*

Zenith (part of Publicis Media) is a marking consulting firm. It’s annual, global survey (two years running), “Media Consumption Forecasts,” estimates recent, current, and near-term media consumption patterns. The current report forecasts general media consumption trends two years out, to 2018. The report estimates time spent reading newspapers and magazines, watching television, listening to the radio, visiting the cinema, using the internet, and viewing outdoor advertising while out of the home. 71 countries are covered, and regional estimates are available (although the freely available excerpts below are global).

Excerpts:

Total media consumption

2010-2015: +7.9% (driven by internet consump), avg +1.5% per year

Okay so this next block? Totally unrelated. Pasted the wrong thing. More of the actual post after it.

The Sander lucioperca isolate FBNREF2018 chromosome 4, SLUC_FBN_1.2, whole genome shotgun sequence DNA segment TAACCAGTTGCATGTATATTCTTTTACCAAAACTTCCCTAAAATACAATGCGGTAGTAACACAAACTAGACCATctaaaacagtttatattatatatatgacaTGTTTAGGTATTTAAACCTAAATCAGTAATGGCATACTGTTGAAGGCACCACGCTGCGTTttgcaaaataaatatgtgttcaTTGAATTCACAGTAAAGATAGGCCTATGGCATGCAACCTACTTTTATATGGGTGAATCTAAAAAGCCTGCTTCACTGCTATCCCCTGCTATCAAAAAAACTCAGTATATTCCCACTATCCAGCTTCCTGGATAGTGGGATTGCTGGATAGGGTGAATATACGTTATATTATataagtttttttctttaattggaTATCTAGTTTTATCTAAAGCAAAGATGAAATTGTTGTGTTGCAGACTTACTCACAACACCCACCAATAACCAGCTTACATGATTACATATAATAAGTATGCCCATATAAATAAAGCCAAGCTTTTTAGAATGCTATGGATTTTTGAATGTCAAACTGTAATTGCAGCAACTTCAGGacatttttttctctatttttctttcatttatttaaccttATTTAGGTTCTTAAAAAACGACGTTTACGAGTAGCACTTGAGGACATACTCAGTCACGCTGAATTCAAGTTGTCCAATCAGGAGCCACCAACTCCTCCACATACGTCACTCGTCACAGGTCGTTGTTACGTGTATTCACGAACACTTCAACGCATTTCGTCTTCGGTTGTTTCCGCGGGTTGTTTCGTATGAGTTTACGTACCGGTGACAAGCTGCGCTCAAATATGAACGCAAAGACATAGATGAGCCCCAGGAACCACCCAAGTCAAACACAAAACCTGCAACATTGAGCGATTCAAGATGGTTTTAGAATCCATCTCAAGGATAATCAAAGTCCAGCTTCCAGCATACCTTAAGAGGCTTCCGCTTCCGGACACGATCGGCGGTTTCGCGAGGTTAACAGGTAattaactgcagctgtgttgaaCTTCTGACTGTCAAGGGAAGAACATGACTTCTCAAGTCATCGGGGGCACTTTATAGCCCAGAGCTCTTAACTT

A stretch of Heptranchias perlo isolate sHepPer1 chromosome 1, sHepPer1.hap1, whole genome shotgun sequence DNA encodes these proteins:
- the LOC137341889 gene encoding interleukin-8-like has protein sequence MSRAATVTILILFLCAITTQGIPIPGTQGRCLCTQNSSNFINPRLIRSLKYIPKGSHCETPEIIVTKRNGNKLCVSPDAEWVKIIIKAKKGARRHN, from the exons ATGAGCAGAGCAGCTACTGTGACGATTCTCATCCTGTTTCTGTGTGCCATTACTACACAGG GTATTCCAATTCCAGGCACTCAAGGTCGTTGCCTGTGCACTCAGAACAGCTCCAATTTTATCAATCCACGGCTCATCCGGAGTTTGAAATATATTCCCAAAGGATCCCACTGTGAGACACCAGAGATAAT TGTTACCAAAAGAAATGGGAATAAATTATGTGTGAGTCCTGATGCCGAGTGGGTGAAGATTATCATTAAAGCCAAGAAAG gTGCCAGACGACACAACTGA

2010: 403 min/day

2015: 435 min/day

2016: +1.4%

2017: +1.2%

2018: 448 min/day, +0.4% (mobile consump levels off)

Total internet consumption

2015: 110 min/day

2018: 31% global media consumption

Mobile internet consumption

2016: +27.7%, 86 min/day, accounting for 71% of internet consump

Overall media consumption

2016: +1.4%

All other media consumption (besides mobile internet)

2016: -3.4%

Desktop internet consumption

2010: 36 min/day

2014: 52 min/day

2016: 36 min/day

Traditional cinema consumption

2016: -0.5%

Traditional outdoor consumption

2016: -0.8%

Traditional television consumption

[declining, but still the most popular medium]

2015: 177 min/day, 41% of media consumption

2016: -1.5%

2018: 38% of media consumption

Traditional radio consumption

2016: -2.4%

Traditional newspapers consumption

2016: -5.6%

Traditional magazines consumption

2016: -6.7%

Note: [The traditional media] figures only refer to time spent with these media in their traditional forms – with printed publications and broadcast television channels and radio stations. Much of the time that consumers spend on the internet is devoted to consuming content that has been produced by traditional publishers and broadcasters.

Src:

Zenith. June 2016.

Media Consumption Forecasts.